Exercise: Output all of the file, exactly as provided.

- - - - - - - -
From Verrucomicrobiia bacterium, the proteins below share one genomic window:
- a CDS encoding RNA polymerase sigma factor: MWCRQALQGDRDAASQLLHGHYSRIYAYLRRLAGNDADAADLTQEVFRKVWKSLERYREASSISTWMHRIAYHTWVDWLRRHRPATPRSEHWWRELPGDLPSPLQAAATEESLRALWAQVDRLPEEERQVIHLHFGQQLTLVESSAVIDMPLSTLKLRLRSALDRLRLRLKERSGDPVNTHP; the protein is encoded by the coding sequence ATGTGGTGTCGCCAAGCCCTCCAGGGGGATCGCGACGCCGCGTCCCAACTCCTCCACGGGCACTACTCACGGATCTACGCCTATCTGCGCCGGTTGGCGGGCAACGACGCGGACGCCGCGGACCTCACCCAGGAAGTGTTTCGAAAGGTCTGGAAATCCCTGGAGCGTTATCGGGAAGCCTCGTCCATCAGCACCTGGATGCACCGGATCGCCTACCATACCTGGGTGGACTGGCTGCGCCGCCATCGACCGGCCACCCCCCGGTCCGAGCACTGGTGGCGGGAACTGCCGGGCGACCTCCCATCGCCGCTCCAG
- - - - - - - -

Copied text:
From Verrucomicrobiia bacterium, the proteins below share one genomic window:
- a CDS encoding RNA polymerase sigma factor: MWCRQALQGDRDAASQLLHGHYSRIYAYLRRLAGNDADAADLTQEVFRKVWKSLERYREASSISTWMHRIAYHTWVDWLRRHRPATPRSEHWWRELPGDLPSPLQAAATEESLRALWAQVDRLPEEERQVIHLHFGQQLTLVESSAVIDMPLSTLKLRLRSALDRLRLRLKERSGDPVNTHP; the protein is encoded by the coding sequence ATGTGGTGTCGCCAAGCCCTCCAGGGGGATCGCGACGCCGCGTCCCAACTCCTCCACGGGCACTACTCACGGATCTACGCCTATCTGCGCCGGTTGGCGGGCAACGACGCGGACGCCGCGGACCTCACCCAGGAAGTGTTTCGAAAGGTCTGGAAATCCCTGGAGCGTTATCGGGAAGCCTCGTCCATCAGCACCTGGATGCACCGGATCGCCTACCATACCTGGGTGGACTGGCTGCGCCGCCATCGACCGGCCACCCCCCGGTCCGAGCACTGGTGGCGGGAACTGCCGGGCGACCTCCCATCGCCGCTCCAG